Neighbourhood watch: Distrust prevails over exchange of prisoners

Released Taliban leaders yet to enter reconciliation fold.

Tahir Khan April 19, 2013
Afghan officials blamed Pakistan for not coordinating the prisoner release and were further disappointed that none of the freed Taliban came into the reconciliation fold.


The bid to reconcile with senior Afghan Taliban prisoners released by Pakistan a few months ago has backfired.

Their release was aimed to further the peace and reconciliation process ahead of the expected withdrawal of Nato troops from Afghanistan in 2014. However, some of the released prisoners have returned to the Taliban movement to iron out internal rifts using their influence.

The move to release prisoners began last November following Afghan peace envoy Salahuddin Rabbani’s visit to Islamabad. Until recently, Pakistani officials neither commented nor mentioned the names of Taliban prisoners they were releasing. Information regarding them was coming from Afghan officials sharing information with the media.

On December 31, 2012, Pakistan’s foreign ministry disclosed names of eight released Taliban detainees, including former justice minister Mullah Nuruddin Turabi and at least three former governors of Helmand and Kabul. A total of 26 Taliban prisoners have been released by Pakistan so far.

A foreign ministry statement said the detainees were released “to further facilitate the Afghan reconciliation process.”

Kabul was quick to welcome the prisoners release and termed it Islamabad’s “first practical step” towards the reconciliation process in Afghanistan. Soon afterwards, Afghan officials stepped back and referred to the release process as ‘incomplete,’ claiming they did not know the whereabouts of the men.

Afghan officials eventually blamed Pakistan for not coordinating the prisoner release and were further disappointed that none of the freed Taliban came into the reconciliation fold. Sensing this anger, Pakistan announced its decision to release all Taliban prisoners in custody. Foreign Secretary Jalil Abbas Jilani said Islamabad will coordinate the release with the government-backed Afghan High Peace Council. Pakistan also agreed to share the names.

A senior foreign ministry official in Islamabad argued Pakistan cannot force the Taliban to engage in peace talks with Kabul, nor will it handover the prisoners to the Afghan government. It is the responsibility of the Afghan authorities to establish contact with them, the official said.

A Pakistani security official said they had previously handed over captured Taliban leaders, including former Taliban spokesman Abdul Latif Hakimi, to Kabul. But the Afghan government later freed Hakimi in a prisoner swap involving a foreigner, the official added. This annoyed the Pakistani government and the security establishment at the time.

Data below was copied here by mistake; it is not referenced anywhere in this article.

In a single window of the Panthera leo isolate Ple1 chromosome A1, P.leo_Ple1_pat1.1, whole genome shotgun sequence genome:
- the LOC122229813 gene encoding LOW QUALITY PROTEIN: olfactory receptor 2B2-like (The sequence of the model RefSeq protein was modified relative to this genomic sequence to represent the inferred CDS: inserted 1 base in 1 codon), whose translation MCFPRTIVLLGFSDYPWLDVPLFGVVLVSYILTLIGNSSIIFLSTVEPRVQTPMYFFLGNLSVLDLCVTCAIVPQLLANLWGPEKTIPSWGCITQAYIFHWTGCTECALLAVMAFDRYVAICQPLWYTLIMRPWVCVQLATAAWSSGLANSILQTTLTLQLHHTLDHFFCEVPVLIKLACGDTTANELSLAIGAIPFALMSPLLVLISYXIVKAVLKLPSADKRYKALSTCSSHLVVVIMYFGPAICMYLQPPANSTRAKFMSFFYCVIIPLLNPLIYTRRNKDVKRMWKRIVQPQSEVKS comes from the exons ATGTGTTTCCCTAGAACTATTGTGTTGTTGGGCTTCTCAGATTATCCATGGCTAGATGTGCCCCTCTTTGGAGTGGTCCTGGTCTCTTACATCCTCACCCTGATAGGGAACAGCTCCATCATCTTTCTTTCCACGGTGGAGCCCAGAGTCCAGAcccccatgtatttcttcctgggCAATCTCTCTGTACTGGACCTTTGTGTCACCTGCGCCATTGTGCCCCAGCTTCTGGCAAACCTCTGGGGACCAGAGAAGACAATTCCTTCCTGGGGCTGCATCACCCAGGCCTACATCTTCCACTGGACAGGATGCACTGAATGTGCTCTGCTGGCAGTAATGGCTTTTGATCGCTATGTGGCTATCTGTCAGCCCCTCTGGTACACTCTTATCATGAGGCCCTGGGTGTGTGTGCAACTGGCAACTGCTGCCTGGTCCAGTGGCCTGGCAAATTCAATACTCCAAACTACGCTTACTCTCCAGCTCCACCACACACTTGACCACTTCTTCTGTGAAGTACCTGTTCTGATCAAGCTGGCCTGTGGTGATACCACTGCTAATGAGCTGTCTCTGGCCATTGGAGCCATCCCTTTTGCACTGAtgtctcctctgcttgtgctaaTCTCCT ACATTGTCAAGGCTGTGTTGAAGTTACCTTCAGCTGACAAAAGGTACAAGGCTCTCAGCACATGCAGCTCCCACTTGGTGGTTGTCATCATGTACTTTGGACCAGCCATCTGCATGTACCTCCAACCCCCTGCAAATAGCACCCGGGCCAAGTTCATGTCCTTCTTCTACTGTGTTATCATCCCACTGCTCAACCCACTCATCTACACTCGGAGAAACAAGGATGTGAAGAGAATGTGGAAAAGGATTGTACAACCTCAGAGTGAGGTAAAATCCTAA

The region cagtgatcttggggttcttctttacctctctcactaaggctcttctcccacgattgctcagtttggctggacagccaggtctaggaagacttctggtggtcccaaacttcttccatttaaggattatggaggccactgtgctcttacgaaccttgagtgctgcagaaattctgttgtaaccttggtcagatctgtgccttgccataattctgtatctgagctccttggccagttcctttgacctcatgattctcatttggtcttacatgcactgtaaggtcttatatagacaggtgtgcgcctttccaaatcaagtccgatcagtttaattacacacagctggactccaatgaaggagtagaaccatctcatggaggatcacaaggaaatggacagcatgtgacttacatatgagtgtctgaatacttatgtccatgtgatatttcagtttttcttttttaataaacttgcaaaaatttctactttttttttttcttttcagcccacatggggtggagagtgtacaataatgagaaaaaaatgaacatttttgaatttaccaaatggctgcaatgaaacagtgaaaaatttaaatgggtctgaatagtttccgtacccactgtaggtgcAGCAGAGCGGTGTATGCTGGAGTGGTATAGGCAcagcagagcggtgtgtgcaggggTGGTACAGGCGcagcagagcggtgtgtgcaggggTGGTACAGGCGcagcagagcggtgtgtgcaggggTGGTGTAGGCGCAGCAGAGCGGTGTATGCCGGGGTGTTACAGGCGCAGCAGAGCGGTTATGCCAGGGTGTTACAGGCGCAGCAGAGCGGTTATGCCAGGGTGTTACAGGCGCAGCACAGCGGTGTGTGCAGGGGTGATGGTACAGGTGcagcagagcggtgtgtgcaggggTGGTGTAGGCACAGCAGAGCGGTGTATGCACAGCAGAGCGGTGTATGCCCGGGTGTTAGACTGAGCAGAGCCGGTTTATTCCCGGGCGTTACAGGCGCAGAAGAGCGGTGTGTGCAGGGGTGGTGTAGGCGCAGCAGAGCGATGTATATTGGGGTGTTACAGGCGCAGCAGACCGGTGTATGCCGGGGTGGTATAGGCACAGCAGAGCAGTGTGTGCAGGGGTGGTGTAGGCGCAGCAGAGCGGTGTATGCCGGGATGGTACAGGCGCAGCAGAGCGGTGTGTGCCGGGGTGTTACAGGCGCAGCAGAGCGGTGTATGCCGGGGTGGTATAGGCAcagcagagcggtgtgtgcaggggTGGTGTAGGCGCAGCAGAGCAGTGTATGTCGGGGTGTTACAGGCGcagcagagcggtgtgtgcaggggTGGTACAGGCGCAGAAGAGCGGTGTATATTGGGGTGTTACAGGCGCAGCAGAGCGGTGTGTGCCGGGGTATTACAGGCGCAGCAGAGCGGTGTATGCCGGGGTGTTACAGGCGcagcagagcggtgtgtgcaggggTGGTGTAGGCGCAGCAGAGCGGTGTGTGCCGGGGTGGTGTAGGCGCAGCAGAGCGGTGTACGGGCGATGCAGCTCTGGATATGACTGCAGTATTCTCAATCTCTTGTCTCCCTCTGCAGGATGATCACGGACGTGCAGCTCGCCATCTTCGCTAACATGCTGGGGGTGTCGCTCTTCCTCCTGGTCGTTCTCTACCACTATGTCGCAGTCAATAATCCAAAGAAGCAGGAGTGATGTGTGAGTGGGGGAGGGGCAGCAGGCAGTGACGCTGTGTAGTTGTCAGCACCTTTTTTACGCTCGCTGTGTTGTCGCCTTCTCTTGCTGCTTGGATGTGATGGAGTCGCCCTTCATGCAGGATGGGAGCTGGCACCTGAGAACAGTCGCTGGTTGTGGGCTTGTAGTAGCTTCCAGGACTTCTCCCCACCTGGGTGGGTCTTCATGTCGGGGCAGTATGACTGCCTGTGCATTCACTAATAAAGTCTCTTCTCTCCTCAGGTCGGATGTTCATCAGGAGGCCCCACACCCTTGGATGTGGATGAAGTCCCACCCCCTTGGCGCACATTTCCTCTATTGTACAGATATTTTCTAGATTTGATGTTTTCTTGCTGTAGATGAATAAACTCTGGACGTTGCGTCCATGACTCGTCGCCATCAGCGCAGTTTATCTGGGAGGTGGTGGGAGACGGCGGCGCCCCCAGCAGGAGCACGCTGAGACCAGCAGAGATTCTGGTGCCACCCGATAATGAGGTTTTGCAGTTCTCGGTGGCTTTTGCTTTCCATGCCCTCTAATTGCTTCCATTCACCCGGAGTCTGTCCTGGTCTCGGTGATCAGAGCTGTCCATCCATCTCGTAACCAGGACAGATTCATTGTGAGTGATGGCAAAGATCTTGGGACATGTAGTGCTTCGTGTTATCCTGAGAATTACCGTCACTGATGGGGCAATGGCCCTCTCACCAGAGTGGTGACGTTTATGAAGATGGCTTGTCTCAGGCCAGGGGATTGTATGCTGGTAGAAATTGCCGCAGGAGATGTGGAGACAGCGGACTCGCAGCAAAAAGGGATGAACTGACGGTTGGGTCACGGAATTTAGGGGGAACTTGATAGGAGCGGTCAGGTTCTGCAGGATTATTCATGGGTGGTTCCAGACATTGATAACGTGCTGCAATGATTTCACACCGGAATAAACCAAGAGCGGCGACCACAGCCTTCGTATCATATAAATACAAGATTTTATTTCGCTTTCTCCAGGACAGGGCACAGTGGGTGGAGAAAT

Hakimi was arrested along with four other Afghan Taliban members from Quetta in October 2005 and handed over to Afghanistan.

Both neighboring countries had been involved in a prisoner controversy in 2010 following the arrest of Mullah Abdul Ghani Baradar in Karachi. Pakistan rejected Kabul’s request for Baradar’s extradition, which they considered important for the peace process. Baradar, the Taliban’s second-in-command, belongs to the same Popalzai tribe as Afghan President Hamid Karzai. The president had been successful in garnering support from Taliban leaders in the past using his tribal affiliations.

The prisoner exchange, however, was further complicated in February 2013 after Afghan authorities arrested Maulvi Faqir Muhammad, a senior Pakistani Taliban leader, and refused to hand him over to Pakistan. Afghan officials engaged in a tit-for-tat by pointing out Pakistan’s own practices of refusing Kabul’s request of handing over Taliban prisoners in Pakistani custody. Both countries do not have an extradition treaty.

Some western and Afghan media outlets have reported that freed militants have rejoined the Taliban. Taliban spokesperson Zabihullah Mujahid denied these reports, claiming many are ill and receiving medical treatment.

A former Taliban minister told The Express Tribune some released leaders are involved in serious efforts to remove ‘differences’ within the Taliban ranks. Reconciliation has remained internal, however, and the Taliban have not made a concerted effort to do the same with the Karzai government. Sources privy to details said those who have been freed have made substantial gains in reconciling with their own leaders.

Published in The Express Tribune, April 20th, 2013.


Replying to X

Comments are moderated and generally will be posted if they are on-topic and not abusive.

For more information, please see our Comments FAQ